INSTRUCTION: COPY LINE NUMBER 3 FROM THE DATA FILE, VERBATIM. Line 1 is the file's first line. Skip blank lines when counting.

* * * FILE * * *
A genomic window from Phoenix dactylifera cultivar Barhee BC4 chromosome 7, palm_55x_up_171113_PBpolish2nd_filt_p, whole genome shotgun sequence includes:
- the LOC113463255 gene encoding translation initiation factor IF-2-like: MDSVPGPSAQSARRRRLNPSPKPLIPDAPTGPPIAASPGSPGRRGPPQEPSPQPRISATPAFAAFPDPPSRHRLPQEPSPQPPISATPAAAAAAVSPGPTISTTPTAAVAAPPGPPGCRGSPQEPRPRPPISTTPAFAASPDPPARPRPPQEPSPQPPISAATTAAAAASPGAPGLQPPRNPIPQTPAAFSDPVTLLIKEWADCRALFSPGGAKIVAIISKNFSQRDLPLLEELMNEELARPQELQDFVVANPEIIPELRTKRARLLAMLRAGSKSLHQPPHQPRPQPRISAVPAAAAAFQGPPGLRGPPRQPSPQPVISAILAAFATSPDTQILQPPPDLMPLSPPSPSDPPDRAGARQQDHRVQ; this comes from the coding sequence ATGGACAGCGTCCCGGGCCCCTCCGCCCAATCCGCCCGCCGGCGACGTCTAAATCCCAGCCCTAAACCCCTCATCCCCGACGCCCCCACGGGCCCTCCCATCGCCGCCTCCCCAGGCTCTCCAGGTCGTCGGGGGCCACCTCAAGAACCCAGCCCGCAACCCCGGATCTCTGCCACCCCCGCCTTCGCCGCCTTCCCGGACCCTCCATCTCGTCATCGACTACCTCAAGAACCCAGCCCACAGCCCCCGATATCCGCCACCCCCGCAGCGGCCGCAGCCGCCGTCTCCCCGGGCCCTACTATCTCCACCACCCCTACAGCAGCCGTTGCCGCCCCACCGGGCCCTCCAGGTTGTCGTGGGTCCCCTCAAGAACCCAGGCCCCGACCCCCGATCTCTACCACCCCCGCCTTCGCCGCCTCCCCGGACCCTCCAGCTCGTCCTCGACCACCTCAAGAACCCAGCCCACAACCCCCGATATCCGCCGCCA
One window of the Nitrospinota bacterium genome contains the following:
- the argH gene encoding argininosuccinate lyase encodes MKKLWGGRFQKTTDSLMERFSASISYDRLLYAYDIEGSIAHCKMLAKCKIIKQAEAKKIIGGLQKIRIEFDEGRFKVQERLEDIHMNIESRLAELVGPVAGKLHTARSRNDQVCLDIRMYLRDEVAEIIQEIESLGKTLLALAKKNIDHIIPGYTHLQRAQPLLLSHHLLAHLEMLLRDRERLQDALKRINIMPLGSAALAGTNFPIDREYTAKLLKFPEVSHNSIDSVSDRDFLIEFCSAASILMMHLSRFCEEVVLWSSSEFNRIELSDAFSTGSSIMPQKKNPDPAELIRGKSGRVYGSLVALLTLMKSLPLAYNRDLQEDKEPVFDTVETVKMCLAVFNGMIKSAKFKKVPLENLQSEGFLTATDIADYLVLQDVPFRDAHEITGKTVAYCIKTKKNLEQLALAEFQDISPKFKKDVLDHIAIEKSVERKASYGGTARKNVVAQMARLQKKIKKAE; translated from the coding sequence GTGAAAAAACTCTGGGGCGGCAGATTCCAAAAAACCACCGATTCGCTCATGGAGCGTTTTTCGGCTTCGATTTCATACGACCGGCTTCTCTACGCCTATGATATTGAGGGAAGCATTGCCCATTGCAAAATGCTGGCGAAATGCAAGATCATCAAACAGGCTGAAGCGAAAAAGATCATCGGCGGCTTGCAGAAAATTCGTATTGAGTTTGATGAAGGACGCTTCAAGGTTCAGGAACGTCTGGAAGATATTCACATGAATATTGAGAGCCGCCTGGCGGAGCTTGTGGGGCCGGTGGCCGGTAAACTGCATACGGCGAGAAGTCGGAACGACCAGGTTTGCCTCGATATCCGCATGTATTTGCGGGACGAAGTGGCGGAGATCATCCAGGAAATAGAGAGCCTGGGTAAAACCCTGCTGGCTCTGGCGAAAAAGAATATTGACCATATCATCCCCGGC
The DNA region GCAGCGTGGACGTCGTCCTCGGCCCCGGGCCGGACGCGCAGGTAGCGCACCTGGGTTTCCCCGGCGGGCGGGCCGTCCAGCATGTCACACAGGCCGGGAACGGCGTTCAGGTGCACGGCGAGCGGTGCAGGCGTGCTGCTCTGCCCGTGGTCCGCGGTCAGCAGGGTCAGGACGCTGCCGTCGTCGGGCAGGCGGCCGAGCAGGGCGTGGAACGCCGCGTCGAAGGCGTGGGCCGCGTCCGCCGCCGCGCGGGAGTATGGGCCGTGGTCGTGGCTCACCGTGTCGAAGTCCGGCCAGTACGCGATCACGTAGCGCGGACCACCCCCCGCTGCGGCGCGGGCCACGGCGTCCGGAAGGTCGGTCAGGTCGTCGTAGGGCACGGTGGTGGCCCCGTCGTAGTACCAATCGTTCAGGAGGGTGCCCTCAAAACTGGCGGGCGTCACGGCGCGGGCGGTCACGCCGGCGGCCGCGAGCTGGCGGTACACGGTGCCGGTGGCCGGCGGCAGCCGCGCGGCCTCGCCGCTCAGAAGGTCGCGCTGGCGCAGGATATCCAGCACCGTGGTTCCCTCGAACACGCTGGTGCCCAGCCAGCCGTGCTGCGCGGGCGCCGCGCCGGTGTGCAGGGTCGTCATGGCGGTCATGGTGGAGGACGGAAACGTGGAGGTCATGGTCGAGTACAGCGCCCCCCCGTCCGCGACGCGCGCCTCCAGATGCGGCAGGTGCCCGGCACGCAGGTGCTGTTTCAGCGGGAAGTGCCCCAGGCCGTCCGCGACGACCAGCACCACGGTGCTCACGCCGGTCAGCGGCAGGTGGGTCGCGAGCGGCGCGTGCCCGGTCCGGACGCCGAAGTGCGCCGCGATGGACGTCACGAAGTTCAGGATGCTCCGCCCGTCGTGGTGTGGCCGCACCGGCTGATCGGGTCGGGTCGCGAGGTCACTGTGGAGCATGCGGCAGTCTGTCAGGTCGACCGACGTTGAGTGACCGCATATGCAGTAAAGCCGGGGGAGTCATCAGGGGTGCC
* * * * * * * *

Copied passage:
One window of the Nitrospinota bacterium genome contains the following: